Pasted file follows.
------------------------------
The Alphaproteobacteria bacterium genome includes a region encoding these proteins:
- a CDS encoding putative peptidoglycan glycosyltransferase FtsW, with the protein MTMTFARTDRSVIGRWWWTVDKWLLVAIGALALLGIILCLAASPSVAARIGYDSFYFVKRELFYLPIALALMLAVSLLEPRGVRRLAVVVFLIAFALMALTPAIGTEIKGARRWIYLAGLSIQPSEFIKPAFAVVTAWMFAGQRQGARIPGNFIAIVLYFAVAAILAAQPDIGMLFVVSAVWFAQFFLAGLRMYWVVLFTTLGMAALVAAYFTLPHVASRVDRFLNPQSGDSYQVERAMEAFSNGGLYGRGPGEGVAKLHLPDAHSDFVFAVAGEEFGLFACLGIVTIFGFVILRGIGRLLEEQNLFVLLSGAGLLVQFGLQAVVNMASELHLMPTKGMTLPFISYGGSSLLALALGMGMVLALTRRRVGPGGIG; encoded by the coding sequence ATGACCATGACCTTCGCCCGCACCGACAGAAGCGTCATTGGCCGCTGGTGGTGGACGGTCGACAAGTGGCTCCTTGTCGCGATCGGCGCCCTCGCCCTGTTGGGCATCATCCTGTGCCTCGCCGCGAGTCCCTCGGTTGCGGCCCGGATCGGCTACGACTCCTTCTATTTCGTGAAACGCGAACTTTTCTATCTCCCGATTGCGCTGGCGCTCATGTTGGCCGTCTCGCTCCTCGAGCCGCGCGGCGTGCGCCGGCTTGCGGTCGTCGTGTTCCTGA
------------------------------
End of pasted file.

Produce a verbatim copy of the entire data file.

The Alphaproteobacteria bacterium genome includes a region encoding these proteins:
- a CDS encoding putative peptidoglycan glycosyltransferase FtsW, with the protein MTMTFARTDRSVIGRWWWTVDKWLLVAIGALALLGIILCLAASPSVAARIGYDSFYFVKRELFYLPIALALMLAVSLLEPRGVRRLAVVVFLIAFALMALTPAIGTEIKGARRWIYLAGLSIQPSEFIKPAFAVVTAWMFAGQRQGARIPGNFIAIVLYFAVAAILAAQPDIGMLFVVSAVWFAQFFLAGLRMYWVVLFTTLGMAALVAAYFTLPHVASRVDRFLNPQSGDSYQVERAMEAFSNGGLYGRGPGEGVAKLHLPDAHSDFVFAVAGEEFGLFACLGIVTIFGFVILRGIGRLLEEQNLFVLLSGAGLLVQFGLQAVVNMASELHLMPTKGMTLPFISYGGSSLLALALGMGMVLALTRRRVGPGGIG; encoded by the coding sequence ATGACCATGACCTTCGCCCGCACCGACAGAAGCGTCATTGGCCGCTGGTGGTGGACGGTCGACAAGTGGCTCCTTGTCGCGATCGGCGCCCTCGCCCTGTTGGGCATCATCCTGTGCCTCGCCGCGAGTCCCTCGGTTGCGGCCCGGATCGGCTACGACTCCTTCTATTTCGTGAAACGCGAACTTTTCTATCTCCCGATTGCGCTGGCGCTCATGTTGGCCGTCTCGCTCCTCGAGCCGCGCGGCGTGCGCCGGCTTGCGGTCGTCGTGTTCCTGA